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The Midnight Club Mass Market Paperback – Jun 1 1999

3.4 out of 5 stars 68 customer reviews

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99 by Wayne Gretzky 99 by Wayne Gretzky

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Product Details

  • Mass Market Paperback: 368 pages
  • Publisher: Vision; Reprint edition (June 1 1999)
  • Language: English
  • ISBN-10: 0446606383
  • ISBN-13: 978-0446606387
  • Product Dimensions: 10.8 x 2.5 x 17.1 cm
  • Shipping Weight: 191 g
  • Average Customer Review: 3.4 out of 5 stars 68 customer reviews
  • Amazon Bestsellers Rank: #813,131 in Books (See Top 100 in Books)
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Product Description

From Publishers Weekly

Edgar-winner Patterson ( The Jericho Commandment )he is also chairman of J. Walter Thompson USAalmost captures the slick, conspiracy-theory giddiness of pre- Prizzi Richard Condon. While leading a raid against top drug-dealer Alexandre ("the Grave Dancer") St.-Germain, New York police Lieutenant John ("Stef") Stefanovitch is caught in a devastating ambush and crippled. French-born St.-Germain, enforcing and enjoying his harsh, "street law" terror, kills Stef's wife. Two years later St.-Germain is gunned down in a posh Manhattan brothel. Hidden videotapes catch St.-Germain asking, "Is it the Midnight Club?" Wheelchair-bound Stef, with true-crime bestselling writer Sarah McGinniss, starts to uncover an international crime cartel making billions a year, and a secret NYPD execution squad. Plenty of gore, many plot twistssome quite murkyand a little sex will keep readers turning pages up to the melodramatic, rather unlikely ending. 50,000 first printing; $50,000 ad/promo; author tour.
Copyright 1988 Reed Business Information, Inc. --This text refers to an out of print or unavailable edition of this title.

From Library Journal

The charming, urbane, but megalomaniacal Alexandre St. Germain wanted nothing less than control of international organized crime. A sadistic psychotic as well, he shot and crippled New York policeman John Stefanovitch and then killed Stef's beloved wife. A few years later, during a purge of other New York crime lords, St. Germain is brutally murdered--or is he? Stef, confined to a wheelchair, joins with a rogue cop, whose brother was tortured and killed by St. Germain, and a beautiful journalist, with whom Stef falls in love, to unravel a complicated conspiracy. Written before Patterson's popular Alex Cross novels, The Midnight Club lacks the suspense of those tales, building up slowly to a rather tame resolution. Like the Cross books, however, it includes many unpleasant elements, including a kidnapped child. Michael Kramer, as always, does a splendid job of reading, but even he cannot make this story gripping. Not recommended.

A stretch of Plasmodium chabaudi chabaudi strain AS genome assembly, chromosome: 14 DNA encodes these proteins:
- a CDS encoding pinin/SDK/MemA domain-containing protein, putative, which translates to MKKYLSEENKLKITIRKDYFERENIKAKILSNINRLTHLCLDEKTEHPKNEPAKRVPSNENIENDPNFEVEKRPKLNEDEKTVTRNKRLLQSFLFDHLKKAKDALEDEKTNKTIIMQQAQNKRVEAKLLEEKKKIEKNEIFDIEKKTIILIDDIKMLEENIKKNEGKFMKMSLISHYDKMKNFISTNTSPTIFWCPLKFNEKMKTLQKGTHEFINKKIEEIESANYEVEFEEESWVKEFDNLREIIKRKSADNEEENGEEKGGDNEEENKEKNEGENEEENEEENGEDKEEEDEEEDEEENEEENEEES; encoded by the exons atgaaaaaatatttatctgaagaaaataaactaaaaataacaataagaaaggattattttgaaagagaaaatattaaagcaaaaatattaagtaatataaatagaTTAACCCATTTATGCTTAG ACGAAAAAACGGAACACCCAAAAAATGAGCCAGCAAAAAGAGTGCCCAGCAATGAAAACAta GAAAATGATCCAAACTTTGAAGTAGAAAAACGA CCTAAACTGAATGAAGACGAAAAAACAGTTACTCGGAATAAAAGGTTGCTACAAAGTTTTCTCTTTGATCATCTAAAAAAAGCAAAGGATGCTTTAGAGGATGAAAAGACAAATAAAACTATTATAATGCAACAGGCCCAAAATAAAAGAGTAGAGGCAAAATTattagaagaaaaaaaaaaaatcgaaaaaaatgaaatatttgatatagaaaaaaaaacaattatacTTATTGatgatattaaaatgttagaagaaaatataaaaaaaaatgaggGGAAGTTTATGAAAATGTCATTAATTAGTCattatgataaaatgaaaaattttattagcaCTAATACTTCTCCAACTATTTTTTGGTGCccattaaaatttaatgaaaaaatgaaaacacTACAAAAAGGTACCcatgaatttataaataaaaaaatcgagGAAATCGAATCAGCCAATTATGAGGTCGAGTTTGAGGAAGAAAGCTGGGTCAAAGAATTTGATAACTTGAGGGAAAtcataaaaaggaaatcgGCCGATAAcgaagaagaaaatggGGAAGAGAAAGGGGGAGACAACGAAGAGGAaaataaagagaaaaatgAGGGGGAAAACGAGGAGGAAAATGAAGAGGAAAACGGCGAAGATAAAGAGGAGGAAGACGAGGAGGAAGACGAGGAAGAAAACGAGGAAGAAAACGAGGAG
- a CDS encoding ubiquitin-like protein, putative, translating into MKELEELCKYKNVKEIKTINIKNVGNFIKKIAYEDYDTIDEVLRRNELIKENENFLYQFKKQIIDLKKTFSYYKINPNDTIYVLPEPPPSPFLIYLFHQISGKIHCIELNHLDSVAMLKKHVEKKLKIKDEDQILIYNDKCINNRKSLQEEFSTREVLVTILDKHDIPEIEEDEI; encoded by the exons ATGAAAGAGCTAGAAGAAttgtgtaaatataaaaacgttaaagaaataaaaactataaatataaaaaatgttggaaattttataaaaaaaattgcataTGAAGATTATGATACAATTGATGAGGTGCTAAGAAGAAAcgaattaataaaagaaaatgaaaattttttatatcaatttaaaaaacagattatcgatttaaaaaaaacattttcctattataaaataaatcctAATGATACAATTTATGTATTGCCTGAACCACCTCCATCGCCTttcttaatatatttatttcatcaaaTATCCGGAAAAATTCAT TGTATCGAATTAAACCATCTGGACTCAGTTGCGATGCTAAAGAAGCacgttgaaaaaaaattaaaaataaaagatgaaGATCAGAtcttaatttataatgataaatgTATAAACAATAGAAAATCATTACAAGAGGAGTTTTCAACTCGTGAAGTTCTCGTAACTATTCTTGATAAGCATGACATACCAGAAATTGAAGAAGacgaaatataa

-Michael Adams, CUNY Graduate Ctr.
Copyright 2000 Reed Business Information, Inc. --This text refers to an out of print or unavailable edition of this title.

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Customer Reviews

Top Customer Reviews

Format: Mass Market Paperback
I picked this book up at an airport, curious to see what James Patterson was about. His books are everywhere and they obviously are very popular. Hence I thought I was in for a good dectective story.
The start of the book was pretty good - it moved well and kept my attention. Unfortunately, after about page 15 the book went downhill into an unrealistic, melodramatic rehashing of every bad cliche known to the detective story genre. While setting them out here might be considerred spoilers - they are so obvious pages in advance only the most dim-witted reader could miss them - our hero is not killed but rather paralysed by the shot-gun blasts to his body (remarkably bad shooting from point blank range); his wife is brutaly murdered by the bad guy who shot him; his partner is killed - just before he could give him the piece of information that would have put the whole puzzle together; there is a world-wide consipracy of crime that our hero is battling; there is a romance between the hard-working single mother investigative journalist and our hero; that romance takes them to the farm where our hero grew up to meet the simple hardworking folk that raised him; the influence of the world-wide conspiracy reaches into the highest levels of the police force - I'm sure that there are many, many more but I finally threw the book down in disgust.